Forensic pathology is a super-specialization within pathology. Contrary to the clinical pathology, which is mainly concerned with the examination of tissues of living persons, forensic pathology focuses completely on post mortem examination in cases of unexplained or suspicious death. The basic examination of course is the autopsy, however ancillary techniques, e.g. microscopic, toxicological and radiologic examination, play an important role as well. Last but not least the pathologist must, besides stating the cause of death, reconstruct the biological mechanism that has led to it and report all of this in plain language to the courts. The pathologist’s conclusions should be evidence based, where possible, and should preferably also inform the courts about the probabilities of scenario’s and differential diagnoses. Therefore not only specialized medical knowledge but epidemiology, statistics and communication play an important part in this profession, its development and, by that, in the research as well.
Website: Pathologie Prof. Bella Kubat
Forensic psychology is the application of psychological science to questions and issues relating to the law and the legal system. This may concern criminal and civil law, the actors in the legal system (professionals, jurors, suspects, victims), or the system at large (e.g., police, child protection, women’s shelters).
Dr. Corine de Ruiter is Professor of Forensic Psychology at Maastricht University. She is also a licensed clinical psychologist in The Netherlands.
Her research interests include the relationship between mental disorders and violence, the development and prevention of antisocial behavior in youth, and the assessment of risk for future violence, including domestic violence, sexual violence and child abuse. Dr. de Ruiter had her research published in over 200n national and international peer reviewed journals. From 2009-2014, she served as Associate Editor of the International Journal of Forensic Mental Health. She was President of the International Association of Forensic Mental Health Services (www.iafmhs.org) from 2011-2013. She is currently Associate Editor of Journal of Personality Assessment and Chief Editor of Frontiers in Forensic and Legal Psychology.
The scientist-practitioner model is central to her career: her key objective is to improve mental health services for those in contact with the law, through the use of evidence based assessment and treatment methods. Dr. de Ruiter has conducted numerous workshops in The Netherlands and abroad on forensic (risk) assessment and screening for domestic violence. She often serves as an expert witness in criminal court cases on issues such as the relationship between mental disorder and offending behavior, criminal responsibility, false confession, risk of future violence, and required level of supervision and treatment. She also regularly consults with police services on issues such as interrogation strategy, vulnerability of suspects/witnesses and offender profiling.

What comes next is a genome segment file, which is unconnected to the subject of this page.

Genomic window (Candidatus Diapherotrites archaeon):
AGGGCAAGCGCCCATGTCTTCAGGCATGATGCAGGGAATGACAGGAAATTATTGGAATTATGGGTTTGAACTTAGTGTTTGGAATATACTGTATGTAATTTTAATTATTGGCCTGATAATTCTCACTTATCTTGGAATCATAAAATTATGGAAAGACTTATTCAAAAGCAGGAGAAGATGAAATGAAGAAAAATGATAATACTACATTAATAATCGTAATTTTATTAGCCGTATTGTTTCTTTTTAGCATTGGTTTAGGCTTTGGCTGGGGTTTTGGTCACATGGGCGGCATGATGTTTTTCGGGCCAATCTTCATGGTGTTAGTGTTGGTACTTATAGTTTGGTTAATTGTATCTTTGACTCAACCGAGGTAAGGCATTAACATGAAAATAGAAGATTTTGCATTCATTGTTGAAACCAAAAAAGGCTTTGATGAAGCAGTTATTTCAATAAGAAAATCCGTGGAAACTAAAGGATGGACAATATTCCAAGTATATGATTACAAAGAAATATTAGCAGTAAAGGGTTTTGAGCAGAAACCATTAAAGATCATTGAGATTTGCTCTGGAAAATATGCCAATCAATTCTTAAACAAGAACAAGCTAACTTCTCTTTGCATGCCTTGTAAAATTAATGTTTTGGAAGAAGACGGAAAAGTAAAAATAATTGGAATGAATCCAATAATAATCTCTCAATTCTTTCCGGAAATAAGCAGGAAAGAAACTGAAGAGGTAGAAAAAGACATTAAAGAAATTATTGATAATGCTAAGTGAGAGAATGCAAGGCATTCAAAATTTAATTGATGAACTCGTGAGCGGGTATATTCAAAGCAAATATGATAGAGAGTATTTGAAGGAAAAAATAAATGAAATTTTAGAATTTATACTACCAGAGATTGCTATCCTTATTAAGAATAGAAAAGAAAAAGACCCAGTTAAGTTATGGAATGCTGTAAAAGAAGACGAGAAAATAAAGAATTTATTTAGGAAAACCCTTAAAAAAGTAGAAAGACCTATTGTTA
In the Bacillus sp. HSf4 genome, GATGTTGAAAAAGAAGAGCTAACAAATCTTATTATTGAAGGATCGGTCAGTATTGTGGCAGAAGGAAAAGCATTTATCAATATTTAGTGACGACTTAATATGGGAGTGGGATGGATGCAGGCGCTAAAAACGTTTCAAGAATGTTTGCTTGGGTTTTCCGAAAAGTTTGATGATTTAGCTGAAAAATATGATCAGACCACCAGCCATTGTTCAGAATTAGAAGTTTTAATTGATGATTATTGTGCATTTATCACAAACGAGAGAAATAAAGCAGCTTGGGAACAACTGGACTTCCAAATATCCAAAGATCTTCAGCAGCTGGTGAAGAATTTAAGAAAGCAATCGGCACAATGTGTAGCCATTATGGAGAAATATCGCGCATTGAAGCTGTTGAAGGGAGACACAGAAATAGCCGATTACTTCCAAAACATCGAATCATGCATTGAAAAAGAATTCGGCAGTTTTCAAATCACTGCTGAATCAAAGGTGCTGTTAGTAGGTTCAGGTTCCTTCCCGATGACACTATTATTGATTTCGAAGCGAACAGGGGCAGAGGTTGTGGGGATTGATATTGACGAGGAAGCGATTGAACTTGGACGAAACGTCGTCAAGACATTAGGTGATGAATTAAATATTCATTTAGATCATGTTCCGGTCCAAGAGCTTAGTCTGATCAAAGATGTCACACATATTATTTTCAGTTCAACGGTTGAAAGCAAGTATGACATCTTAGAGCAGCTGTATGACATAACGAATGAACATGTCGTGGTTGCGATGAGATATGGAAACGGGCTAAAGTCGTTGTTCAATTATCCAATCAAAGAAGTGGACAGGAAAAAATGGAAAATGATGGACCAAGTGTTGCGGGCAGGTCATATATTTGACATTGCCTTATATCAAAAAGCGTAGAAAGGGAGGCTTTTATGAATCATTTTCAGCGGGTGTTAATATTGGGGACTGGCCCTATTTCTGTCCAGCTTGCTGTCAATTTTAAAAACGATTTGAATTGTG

Prof. de Ruiter
Forensic radiology is a subdiscipline of radiology and comprises of image acquisition, interpretation and documentation, in order to answer questions in civil and criminal law procedures and law enforcement. All medical imaging techniques can be applied but computed tomography, conventional X-ray and magnetic resonance imaging are used most. These techniques are used to establish injuries, injury patterns and other abnormalities, assist in identification and age estimation. Forensic radiology is widely used to establish the cause and manner of death both in cases of violent death and in natural cause of death. The reinterpretation of clinical imaging studies with a forensic question is also a part of forensic radiology.
Prof. dr. P.A.M. Hofman
Dr. Nicky Peters
Dr. L. Jacobi
Prof. dr. W. van Zwam
Dr. W. Henneman
Drs. C. Hoeberigs
I. Haest LLM
Website: Unit Forensische Radiologie MUMC+
Prof. dr. Otgaar’s research concentrates on legal psychology. Specifically, his work focuses on the functioning of memory and its relation to statements in eyewitnesses and perpetrators. That is, his work focuses on developmental changes in memory from childhood to adulthood and he is interested in factors (e.g., trauma) that relate to the development of memory illusions. Furthermore, he has a strong interest in biases and legal decision-making and how biases can affect expert witness work. He collaborates with research groups in the United Kingdom, Belgium, Canada, Sweden, France, Australia, Chili, Romania, Italy, North America, and Indonesia. Furthermore, he has received awards for his research and teaching. Current studies focus on precursors of children’s and adults’ false memories, eyewitness memory, adaptive memory, delayed disclosure of sexual abuse, and interviewing children and adults.
Prof. Merckelbach and Prof. Jelicic and Prof. de Ruiter and dr. Horselenberg